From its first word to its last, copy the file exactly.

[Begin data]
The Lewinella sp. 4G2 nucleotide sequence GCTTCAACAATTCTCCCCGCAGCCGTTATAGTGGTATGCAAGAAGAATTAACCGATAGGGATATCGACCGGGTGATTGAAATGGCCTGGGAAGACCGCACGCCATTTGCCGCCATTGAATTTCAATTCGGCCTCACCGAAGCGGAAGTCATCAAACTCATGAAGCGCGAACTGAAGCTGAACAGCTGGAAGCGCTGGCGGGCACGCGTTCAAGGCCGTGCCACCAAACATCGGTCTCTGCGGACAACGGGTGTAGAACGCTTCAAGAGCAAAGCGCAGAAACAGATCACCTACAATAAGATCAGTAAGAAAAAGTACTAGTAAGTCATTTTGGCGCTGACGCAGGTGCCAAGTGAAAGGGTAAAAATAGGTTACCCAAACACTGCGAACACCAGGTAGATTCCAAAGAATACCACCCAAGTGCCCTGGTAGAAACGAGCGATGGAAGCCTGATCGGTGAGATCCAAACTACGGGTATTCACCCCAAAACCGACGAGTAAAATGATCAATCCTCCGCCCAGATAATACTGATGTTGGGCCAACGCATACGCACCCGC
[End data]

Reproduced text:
The Lewinella sp. 4G2 nucleotide sequence GCTTCAACAATTCTCCCCGCAGCCGTTATAGTGGTATGCAAGAAGAATTAACCGATAGGGATATCGACCGGGTGATTGAAATGGCCTGGGAAGACCGCACGCCATTTGCCGCCATTGAATTTCAATTCGGCCTCACCGAAGCGGAAGTCATCAAACTCATGAAGCGCGAACTGAAGCTGAACAGCTGGAAGCGCTGGCGGGCACGCGTTCAAGGCCGTGCCACCAAACATCGGTCTCTGCGGACAACGGGTGTAGAACGCTTCAAGAGCAAAGCGCAGAAACAGATCACCTACAATAAGATCAGTAAGAAAAAGTACTAGTAAGTCATTTTGGCGCTGACGCAGGTGCCAAGTGAAAGGGTAAAAATAGGTTACCCAAACACTGCGAACACCAGGTAGATTCCAAAGAATACCACCCAAGTGCCCTGGTAGAAACGAGCGATGGAAGCCTGATCGGTGAGATCCAAACTACGGGTATTCACCCCAAAACCGACGAGTAAAATGATCAATCCTCCGCCCAGATAATACTGATGTTGGGCCAACGCATACGCACCCGC